Whether you're an avid Broadway audience member or you're watching your child's sixth grade production of Peter Pan, you will always encounter the same situation - someone is distracting you from the performance. It could be a conversation between two individuals or a flash from a camera, which in most cases, is illegal.

This behavior has become very apparent now more than ever, especially since productions are pulling in huge names for their shows, one of which being Brendon Urie of Panic! At The Disco fame. Acts such as charging your phone onstage and recording the performance take away from the experience. Nevertheless, today's audience members are not well aware of how to properly act in certain shows. Most of these will relate more toward Broadway audiences, but can still be used in any formal theatre setting.

DO respect the rules set beforehand.

Each theatre, though different in size and architecture, has generally the same rules. These are set in place for your enjoyment. Undermining them can result in your removal from the theatre, which you won't enjoy.

DON'T use flash photography.

When you get your picture taken in a dark area, and someone uses their flash to take said picture, the whole will illuminate, and you will be blinded for a few seconds. The same thing happens when a photo is taken of an actor in a dark theater. It will not only take away from the performance, but the actor's ability to hold character.

DO your research before entering the show.

One of the most annoying things to hear during a performance is "So, do you know what's going on?", "Who's that?", and "When does this show end?". If you're curious as to what you're going to see, you can always find either a review or the official website online, and the synopsis, length, and cast will be listed.

DON'T sing along with the actors.

As a huge fan of cast albums, hearing a live performance makes me want to scream it along with them as if I'm in the car or my bedroom, but then I'd be breaking the first DO on this list. Many people will spend anywhere from $50 to $3,000 for a ticket to the hottest show on the Great White Way, and they may have the same thought, but it's all about realizing your surroundings. You are watching a true, raw performance of one of your favorite songs, don't treat it like a concert.

DO respect the actors at the stage door.

These people just bore their souls to you on stage for two hours under the hottest and brightest of lights, all the while wearing intricate or heavy costumes. It is also their choice if they want to come out and see you. If it's a big name, like the aforementioned Brendon Urie or Josh Groban, who just ended his run in Natasha, Pierre, and The Great Comet of 1812 there is a huge possibility that they may not come out, due to large crowds of people and fear of being trampled. Also, it's just common courtesy to not ask for a certain person, and when they don't come out, don't act rude to the other performers.

DON'T try and sneak food into the theater.

Many people will sneak candy into the theater, and sometimes, you'll get away with it, but don't try to stop at a restaurant beforehand and sneak your leftovers in to munch on while you watch the show. Your bag will get checked at the door, and the bag checkers will throw your food out. Theater food may be expensive, but at least if you buy it inside, you have 100% assurance you will be able to eat it.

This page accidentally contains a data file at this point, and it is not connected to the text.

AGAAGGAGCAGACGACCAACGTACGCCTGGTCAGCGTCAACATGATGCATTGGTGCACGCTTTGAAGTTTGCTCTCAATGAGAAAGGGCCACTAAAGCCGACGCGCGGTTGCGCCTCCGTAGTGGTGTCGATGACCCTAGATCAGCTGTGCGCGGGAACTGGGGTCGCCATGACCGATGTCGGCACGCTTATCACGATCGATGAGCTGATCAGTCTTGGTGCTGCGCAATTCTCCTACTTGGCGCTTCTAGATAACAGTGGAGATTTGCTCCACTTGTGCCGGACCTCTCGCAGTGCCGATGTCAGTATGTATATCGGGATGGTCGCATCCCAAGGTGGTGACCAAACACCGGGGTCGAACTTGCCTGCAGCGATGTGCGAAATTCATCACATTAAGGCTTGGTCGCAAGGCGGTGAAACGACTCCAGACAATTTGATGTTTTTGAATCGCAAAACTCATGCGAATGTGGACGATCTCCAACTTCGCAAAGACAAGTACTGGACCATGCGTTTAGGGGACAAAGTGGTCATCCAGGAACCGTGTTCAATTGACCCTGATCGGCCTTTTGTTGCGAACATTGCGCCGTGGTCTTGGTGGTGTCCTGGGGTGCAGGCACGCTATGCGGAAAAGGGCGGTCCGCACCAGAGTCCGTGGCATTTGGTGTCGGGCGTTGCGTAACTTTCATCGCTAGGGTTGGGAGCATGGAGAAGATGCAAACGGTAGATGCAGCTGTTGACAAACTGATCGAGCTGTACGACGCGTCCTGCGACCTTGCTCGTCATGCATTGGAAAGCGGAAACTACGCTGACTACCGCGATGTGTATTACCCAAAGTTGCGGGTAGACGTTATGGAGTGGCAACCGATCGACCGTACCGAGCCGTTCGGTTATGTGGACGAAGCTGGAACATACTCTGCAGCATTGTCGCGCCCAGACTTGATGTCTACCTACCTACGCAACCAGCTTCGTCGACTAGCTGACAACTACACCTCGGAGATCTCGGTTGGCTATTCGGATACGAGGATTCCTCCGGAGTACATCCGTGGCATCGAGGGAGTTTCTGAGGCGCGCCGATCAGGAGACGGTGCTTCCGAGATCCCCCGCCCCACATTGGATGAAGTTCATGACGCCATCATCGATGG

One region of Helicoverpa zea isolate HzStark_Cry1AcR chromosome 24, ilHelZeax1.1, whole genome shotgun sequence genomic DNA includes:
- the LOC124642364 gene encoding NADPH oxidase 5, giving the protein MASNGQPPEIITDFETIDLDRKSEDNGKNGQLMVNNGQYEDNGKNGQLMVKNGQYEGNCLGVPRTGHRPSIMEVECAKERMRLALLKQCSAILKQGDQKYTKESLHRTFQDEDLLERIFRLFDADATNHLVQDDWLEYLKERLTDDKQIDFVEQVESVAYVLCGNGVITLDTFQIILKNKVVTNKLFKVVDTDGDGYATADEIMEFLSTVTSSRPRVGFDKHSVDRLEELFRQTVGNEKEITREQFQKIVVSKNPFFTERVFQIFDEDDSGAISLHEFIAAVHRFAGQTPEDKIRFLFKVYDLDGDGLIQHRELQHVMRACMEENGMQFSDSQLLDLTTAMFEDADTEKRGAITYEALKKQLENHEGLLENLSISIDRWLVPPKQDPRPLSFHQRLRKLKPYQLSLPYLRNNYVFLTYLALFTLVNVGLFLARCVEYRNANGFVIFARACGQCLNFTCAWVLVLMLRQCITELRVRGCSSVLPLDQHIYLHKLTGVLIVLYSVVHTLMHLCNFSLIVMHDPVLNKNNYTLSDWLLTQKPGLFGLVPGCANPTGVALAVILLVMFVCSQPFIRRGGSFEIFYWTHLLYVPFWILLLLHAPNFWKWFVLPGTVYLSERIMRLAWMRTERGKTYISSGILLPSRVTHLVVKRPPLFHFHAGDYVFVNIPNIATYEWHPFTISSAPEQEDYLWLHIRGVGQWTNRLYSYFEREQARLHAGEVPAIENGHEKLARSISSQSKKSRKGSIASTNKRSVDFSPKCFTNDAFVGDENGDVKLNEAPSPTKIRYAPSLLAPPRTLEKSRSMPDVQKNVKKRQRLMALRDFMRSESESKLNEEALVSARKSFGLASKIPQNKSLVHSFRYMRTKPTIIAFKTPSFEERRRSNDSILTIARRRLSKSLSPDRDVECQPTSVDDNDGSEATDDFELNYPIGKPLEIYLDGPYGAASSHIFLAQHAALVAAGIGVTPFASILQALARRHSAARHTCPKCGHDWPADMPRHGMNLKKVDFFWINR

DO applaud at the right times.

With every show, there are unspoken rules of times when you should clap. Don't clap in the middle of a song. If you enjoy it that much that you feel the need to cheer when the song isn't even over, please go home and buy the cast recording. Sometimes, a song will go right into a scene, and in that case, you don't clap until either the scene is over or the next song ends. If you're witnessing a play, an appropriate time to clap will always be when the scene ends. Lastly, at the end of the show, even if you didn't enjoy the show, it is ALWAYS courteous to clap for the actors who put their all on that stage.

DON'T use your phone.

This is pretty straightforward. If your text is more important than the show you are witnessing, then you should not have seen the show. If you can't bear to turn your phone off during a show, then the least you can do is put it on Airplane Mode (you'll receive zero notifications), turn the brightness all the way down, and put it in your pocket. Intermission is the time to check texts and let those that you're texting know that you can't talk. If you really want to use your phone, there is a good chance you will either get caught by an usher or catch the attention of an actor, in which case, you can search "Broadway Actor Calls Out Audience Member" on YouTube for examples.

DO dress for the atmosphere.

Now, I'm not saying buy a brand new evening gown, but going to see a show in leggings and a sweatshirt is a little ridiculous. A rule of thumb is to wear an outfit that matches the price of your ticket, or at least looks like that price.

DON'T buy your show merchandise ahead of time.

It may seem like you're getting a better deal online by buying your cup/shirt/bag, but the truth is: you're not. Perusing the Playbill store before a show does help give you an idea of what the show offers, but the prices will be the same, no matter where you get it. The only problem with the online store is that it doesn't have all of the apparel that could be offered at the theater. It's always best to wait and enjoy getting the apparel at the home of the show.

We all love watching live performances, but when others don't follow the rules, it creates a less enjoyable experience for everyone around them. Hopefully, more theater-goers will learn, but we can only hope.